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Vengeance is a tried and true plot device, driving people to maddening extremes to achieve their goals. Even otherwise relatable characters can do dastardly things in the name of revenge without losing the goodwill the audience developed for them at the moment of tragedy. This is nothing new in videogames, certainly, but the appropriateness of the Roman era for this kind of epic tale and gruesome violence is undeniable, making Ryse: Son of Rome a shining example of how to rehash a clichéd plot into something exciting.

The campaign in Ryse follows the life of Marius, a Roman warrior whose family was slaughtered, leaving him hell bent on revenge. You’ll see (and play through) young Marius in combat training with his father, a renowned Roman warrior. You’ll get to experience his rise through the ranks of the Roman army, proving himself a nigh-unstoppable killing machine and fearless leader of lesser men. There are a couple of minor twists in the story, so it’s not entirely straightforward, but nothing in the campaign is exactly groundbreaking on the storytelling side. That said, it is told exceedingly well with well-voiced narration and some really solid acting on the part of the motion capture actors for a plethora of cut-scene characters. The whole cast does a great job of keeping you immersed in the story, and the seamless flow from cut-scene to gameplay aids your emotional investment, even when you’re not actively pressing buttons.

The one major problem with the story, however, is that the campaign lasts only 6-8 hours, depending on how often you get yourself killed. The story and characters are engrossing enough that you won’t want it to end, but by the time you really get a firm grasp on how to play, you’ve finished the entirety of the campaign. Sure, you can always crank up the difficulty and play through it again, but there aren’t branching story paths to take, so you won’t see anything new. For what amounts to a story-driven action adventure game, the brevity of Ryse‘s campaign is a serious mark against it.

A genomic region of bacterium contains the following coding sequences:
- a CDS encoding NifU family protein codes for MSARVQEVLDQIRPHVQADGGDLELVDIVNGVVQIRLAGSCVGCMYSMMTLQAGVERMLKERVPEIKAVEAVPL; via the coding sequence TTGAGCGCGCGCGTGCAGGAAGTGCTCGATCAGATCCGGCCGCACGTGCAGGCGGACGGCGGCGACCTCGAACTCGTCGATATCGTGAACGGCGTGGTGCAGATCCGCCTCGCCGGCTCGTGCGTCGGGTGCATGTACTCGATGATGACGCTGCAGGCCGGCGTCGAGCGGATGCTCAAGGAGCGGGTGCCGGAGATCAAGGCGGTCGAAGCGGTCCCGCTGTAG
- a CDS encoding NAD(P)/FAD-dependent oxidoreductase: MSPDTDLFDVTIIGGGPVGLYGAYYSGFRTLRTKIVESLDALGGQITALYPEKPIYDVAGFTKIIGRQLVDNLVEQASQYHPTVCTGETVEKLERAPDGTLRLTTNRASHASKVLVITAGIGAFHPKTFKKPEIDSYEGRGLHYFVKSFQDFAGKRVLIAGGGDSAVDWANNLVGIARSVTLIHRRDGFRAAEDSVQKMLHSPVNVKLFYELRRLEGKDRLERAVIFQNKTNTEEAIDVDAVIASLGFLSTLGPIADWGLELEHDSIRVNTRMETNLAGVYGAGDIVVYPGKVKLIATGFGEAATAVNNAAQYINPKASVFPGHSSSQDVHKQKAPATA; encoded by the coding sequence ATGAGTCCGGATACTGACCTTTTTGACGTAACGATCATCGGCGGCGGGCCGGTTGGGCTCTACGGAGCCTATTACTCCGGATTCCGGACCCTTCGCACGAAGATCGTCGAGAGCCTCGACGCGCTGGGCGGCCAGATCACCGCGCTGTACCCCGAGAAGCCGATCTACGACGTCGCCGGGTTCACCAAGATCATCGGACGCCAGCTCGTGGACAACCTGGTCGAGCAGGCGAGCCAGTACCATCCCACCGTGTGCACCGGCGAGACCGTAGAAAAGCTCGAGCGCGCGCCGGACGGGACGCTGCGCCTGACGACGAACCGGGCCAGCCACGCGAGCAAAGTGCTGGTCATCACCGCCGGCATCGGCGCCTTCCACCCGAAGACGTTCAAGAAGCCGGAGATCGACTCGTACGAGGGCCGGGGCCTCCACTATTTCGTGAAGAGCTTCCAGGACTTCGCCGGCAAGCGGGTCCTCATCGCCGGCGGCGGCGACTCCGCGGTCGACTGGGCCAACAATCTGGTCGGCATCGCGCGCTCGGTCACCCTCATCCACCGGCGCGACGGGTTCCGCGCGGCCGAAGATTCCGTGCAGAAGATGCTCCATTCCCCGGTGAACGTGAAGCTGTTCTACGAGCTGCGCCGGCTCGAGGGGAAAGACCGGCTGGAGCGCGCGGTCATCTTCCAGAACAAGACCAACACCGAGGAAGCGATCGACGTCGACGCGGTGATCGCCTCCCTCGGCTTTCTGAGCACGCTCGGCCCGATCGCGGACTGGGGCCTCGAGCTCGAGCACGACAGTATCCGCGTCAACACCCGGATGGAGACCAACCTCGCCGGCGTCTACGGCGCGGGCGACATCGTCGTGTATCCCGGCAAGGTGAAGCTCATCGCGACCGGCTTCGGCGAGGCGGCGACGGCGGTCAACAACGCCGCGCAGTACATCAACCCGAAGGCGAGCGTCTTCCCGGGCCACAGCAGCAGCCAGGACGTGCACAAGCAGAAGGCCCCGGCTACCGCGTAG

As for multiplayer, there is an arena mode on offer, with two-player online co-op and solo options available. Upon entering the arena, you’ll try to accomplish as many objectives as possible before dying a horrible death. Arena battles seem to be a little more chaotic than the encounters during the campaign, with eight or ten combatants simultaneously trying to murder you. It’s a great way to hone your blocking, slashing, and execution skills, and the variety of arenas and objectives will provide at least a couple solid hours of entertainment. Given how much fun the combat is in Ryse, it’s no wonder the combat-focused arena is such a blast to play, at least for a while. You can also customize your gladiator by buying Booster Packs, containing new equipment, with gold. You can earn gold in the arena or purchase it via microtransactions. This will definitely leave a bad taste in your mouth, as the gold acquired through play is paltry compared to what is required to purchase booster packs, so folks willing to shell out some additional cash will have easy access to upgrades, whereas players farming gold will have to work endlessly for it.

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The combat system is nearly perfect in its simplicity. You’ve got four basic actions: slash, bash, block, and roll. Combat is hectic, but not overwhelming, so you almost always feel in control of what’s going on. Even when you’re facing down four or five enemies, as long as you’re willing to press the block button frequently, you’ll keep yourself in the action. If an opponent is directly behind you, pressing block at the right time will automatically turn you to face their attack, making for some very impressive looking combat antics. Once you’ve whittled down an enemy’s life, a small skull will appear over their head indicating that it’s time to press RT for an execution.